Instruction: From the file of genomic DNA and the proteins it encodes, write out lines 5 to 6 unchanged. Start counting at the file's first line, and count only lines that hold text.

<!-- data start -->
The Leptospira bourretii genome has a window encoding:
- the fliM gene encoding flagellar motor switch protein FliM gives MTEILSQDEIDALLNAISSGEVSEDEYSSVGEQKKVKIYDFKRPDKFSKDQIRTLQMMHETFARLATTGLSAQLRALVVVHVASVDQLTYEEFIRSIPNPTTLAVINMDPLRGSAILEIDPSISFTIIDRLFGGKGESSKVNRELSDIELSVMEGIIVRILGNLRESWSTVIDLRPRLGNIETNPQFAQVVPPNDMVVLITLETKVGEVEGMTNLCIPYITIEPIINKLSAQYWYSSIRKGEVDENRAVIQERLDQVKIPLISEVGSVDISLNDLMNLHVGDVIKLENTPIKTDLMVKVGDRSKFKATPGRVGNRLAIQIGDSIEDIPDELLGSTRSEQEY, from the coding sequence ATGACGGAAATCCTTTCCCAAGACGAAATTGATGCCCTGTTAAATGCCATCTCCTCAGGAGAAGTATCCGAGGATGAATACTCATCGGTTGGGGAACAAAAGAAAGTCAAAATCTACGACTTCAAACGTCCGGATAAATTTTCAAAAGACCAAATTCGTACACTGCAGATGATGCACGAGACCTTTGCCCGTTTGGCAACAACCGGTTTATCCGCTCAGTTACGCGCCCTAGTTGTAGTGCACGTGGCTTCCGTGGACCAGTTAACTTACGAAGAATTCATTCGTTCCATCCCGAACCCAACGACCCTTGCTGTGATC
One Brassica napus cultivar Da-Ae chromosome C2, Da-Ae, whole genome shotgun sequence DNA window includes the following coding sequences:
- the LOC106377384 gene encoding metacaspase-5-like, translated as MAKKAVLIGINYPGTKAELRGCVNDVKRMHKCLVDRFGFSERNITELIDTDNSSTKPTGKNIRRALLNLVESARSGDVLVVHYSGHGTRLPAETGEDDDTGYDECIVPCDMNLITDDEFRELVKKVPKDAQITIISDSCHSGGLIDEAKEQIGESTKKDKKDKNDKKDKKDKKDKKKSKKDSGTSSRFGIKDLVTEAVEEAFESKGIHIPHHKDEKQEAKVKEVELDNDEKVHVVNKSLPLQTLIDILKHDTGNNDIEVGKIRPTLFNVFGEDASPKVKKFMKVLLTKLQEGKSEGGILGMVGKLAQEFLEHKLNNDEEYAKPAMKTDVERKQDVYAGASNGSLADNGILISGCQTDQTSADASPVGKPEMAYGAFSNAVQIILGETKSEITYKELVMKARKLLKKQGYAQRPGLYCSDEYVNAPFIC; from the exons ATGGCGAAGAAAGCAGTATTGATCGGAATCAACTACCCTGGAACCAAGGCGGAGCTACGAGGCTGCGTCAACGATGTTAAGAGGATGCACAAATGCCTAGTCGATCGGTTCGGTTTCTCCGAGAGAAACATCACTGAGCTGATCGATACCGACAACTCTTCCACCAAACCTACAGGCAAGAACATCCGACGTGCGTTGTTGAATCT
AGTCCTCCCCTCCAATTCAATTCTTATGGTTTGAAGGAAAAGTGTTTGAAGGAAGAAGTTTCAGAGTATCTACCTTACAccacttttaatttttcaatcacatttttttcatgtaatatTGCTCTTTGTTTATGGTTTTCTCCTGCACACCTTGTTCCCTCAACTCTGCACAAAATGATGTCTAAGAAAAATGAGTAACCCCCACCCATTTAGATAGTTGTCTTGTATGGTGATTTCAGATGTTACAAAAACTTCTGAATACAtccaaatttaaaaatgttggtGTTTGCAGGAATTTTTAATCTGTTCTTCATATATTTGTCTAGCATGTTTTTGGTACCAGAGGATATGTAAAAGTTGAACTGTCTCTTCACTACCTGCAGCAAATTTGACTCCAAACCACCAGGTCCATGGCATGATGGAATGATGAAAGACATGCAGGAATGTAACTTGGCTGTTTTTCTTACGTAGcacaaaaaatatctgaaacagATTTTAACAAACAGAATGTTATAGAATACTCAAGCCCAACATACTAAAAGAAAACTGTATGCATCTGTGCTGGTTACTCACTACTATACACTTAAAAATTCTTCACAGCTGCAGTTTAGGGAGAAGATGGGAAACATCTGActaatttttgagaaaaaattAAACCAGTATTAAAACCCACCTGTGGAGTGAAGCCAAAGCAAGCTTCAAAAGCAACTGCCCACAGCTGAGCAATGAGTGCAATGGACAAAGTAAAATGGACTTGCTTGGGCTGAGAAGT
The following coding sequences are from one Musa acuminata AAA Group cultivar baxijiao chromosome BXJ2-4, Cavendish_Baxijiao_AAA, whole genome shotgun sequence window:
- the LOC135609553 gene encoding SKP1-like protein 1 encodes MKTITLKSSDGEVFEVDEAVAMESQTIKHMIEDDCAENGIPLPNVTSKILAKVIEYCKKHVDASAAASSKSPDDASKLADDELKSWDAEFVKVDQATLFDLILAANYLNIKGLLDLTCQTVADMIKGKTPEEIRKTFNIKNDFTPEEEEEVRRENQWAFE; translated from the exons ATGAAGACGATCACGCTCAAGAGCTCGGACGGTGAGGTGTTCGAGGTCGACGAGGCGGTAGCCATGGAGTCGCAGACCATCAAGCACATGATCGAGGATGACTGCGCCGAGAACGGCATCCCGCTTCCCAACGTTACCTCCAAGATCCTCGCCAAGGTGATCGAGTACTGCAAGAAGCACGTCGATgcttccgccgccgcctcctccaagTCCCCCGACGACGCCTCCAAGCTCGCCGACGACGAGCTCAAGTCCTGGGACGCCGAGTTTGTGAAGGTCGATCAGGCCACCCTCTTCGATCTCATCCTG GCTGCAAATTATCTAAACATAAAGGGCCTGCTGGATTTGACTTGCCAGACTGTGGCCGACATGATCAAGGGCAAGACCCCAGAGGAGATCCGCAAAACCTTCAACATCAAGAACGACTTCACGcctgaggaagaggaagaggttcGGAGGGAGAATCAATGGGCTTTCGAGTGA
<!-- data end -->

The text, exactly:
AGTCCTCCCCTCCAATTCAATTCTTATGGTTTGAAGGAAAAGTGTTTGAAGGAAGAAGTTTCAGAGTATCTACCTTACAccacttttaatttttcaatcacatttttttcatgtaatatTGCTCTTTGTTTATGGTTTTCTCCTGCACACCTTGTTCCCTCAACTCTGCACAAAATGATGTCTAAGAAAAATGAGTAACCCCCACCCATTTAGATAGTTGTCTTGTATGGTGATTTCAGATGTTACAAAAACTTCTGAATACAtccaaatttaaaaatgttggtGTTTGCAGGAATTTTTAATCTGTTCTTCATATATTTGTCTAGCATGTTTTTGGTACCAGAGGATATGTAAAAGTTGAACTGTCTCTTCACTACCTGCAGCAAATTTGACTCCAAACCACCAGGTCCATGGCATGATGGAATGATGAAAGACATGCAGGAATGTAACTTGGCTGTTTTTCTTACGTAGcacaaaaaatatctgaaacagATTTTAACAAACAGAATGTTATAGAATACTCAAGCCCAACATACTAAAAGAAAACTGTATGCATCTGTGCTGGTTACTCACTACTATACACTTAAAAATTCTTCACAGCTGCAGTTTAGGGAGAAGATGGGAAACATCTGActaatttttgagaaaaaattAAACCAGTATTAAAACCCACCTGTGGAGTGAAGCCAAAGCAAGCTTCAAAAGCAACTGCCCACAGCTGAGCAATGAGTGCAATGGACAAAGTAAAATGGACTTGCTTGGGCTGAGAAGT
The following coding sequences are from one Musa acuminata AAA Group cultivar baxijiao chromosome BXJ2-4, Cavendish_Baxijiao_AAA, whole genome shotgun sequence window: